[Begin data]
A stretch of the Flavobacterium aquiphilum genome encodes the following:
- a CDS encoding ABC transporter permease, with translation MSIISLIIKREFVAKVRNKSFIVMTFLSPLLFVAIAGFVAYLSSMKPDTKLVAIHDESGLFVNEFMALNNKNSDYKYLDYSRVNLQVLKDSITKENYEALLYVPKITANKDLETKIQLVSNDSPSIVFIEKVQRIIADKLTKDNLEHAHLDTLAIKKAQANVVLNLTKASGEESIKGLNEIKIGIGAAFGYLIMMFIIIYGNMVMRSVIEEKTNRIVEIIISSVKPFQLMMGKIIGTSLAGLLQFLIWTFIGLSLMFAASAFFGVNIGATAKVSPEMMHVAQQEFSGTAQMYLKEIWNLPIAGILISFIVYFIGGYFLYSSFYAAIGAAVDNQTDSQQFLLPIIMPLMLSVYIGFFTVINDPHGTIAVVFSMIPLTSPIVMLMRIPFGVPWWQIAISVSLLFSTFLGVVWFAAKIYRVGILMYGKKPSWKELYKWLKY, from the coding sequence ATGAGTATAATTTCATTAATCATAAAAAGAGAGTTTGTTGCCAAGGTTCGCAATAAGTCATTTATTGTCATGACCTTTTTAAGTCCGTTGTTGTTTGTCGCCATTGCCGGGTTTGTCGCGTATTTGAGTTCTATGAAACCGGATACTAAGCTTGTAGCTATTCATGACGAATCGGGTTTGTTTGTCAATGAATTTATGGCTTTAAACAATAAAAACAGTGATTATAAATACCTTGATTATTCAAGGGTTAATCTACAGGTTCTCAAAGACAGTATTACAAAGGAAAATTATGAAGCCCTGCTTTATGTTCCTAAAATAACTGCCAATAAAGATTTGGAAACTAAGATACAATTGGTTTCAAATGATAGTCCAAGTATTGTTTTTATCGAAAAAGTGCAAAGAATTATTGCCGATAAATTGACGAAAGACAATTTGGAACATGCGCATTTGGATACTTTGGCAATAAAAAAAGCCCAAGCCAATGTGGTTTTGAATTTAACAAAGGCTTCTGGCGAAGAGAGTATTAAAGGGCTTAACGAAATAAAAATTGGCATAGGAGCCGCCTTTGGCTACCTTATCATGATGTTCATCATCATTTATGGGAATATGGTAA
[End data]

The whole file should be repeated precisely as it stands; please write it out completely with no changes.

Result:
A stretch of the Flavobacterium aquiphilum genome encodes the following:
- a CDS encoding ABC transporter permease, with translation MSIISLIIKREFVAKVRNKSFIVMTFLSPLLFVAIAGFVAYLSSMKPDTKLVAIHDESGLFVNEFMALNNKNSDYKYLDYSRVNLQVLKDSITKENYEALLYVPKITANKDLETKIQLVSNDSPSIVFIEKVQRIIADKLTKDNLEHAHLDTLAIKKAQANVVLNLTKASGEESIKGLNEIKIGIGAAFGYLIMMFIIIYGNMVMRSVIEEKTNRIVEIIISSVKPFQLMMGKIIGTSLAGLLQFLIWTFIGLSLMFAASAFFGVNIGATAKVSPEMMHVAQQEFSGTAQMYLKEIWNLPIAGILISFIVYFIGGYFLYSSFYAAIGAAVDNQTDSQQFLLPIIMPLMLSVYIGFFTVINDPHGTIAVVFSMIPLTSPIVMLMRIPFGVPWWQIAISVSLLFSTFLGVVWFAAKIYRVGILMYGKKPSWKELYKWLKY, from the coding sequence ATGAGTATAATTTCATTAATCATAAAAAGAGAGTTTGTTGCCAAGGTTCGCAATAAGTCATTTATTGTCATGACCTTTTTAAGTCCGTTGTTGTTTGTCGCCATTGCCGGGTTTGTCGCGTATTTGAGTTCTATGAAACCGGATACTAAGCTTGTAGCTATTCATGACGAATCGGGTTTGTTTGTCAATGAATTTATGGCTTTAAACAATAAAAACAGTGATTATAAATACCTTGATTATTCAAGGGTTAATCTACAGGTTCTCAAAGACAGTATTACAAAGGAAAATTATGAAGCCCTGCTTTATGTTCCTAAAATAACTGCCAATAAAGATTTGGAAACTAAGATACAATTGGTTTCAAATGATAGTCCAAGTATTGTTTTTATCGAAAAAGTGCAAAGAATTATTGCCGATAAATTGACGAAAGACAATTTGGAACATGCGCATTTGGATACTTTGGCAATAAAAAAAGCCCAAGCCAATGTGGTTTTGAATTTAACAAAGGCTTCTGGCGAAGAGAGTATTAAAGGGCTTAACGAAATAAAAATTGGCATAGGAGCCGCCTTTGGCTACCTTATCATGATGTTCATCATCATTTATGGGAATATGGTAA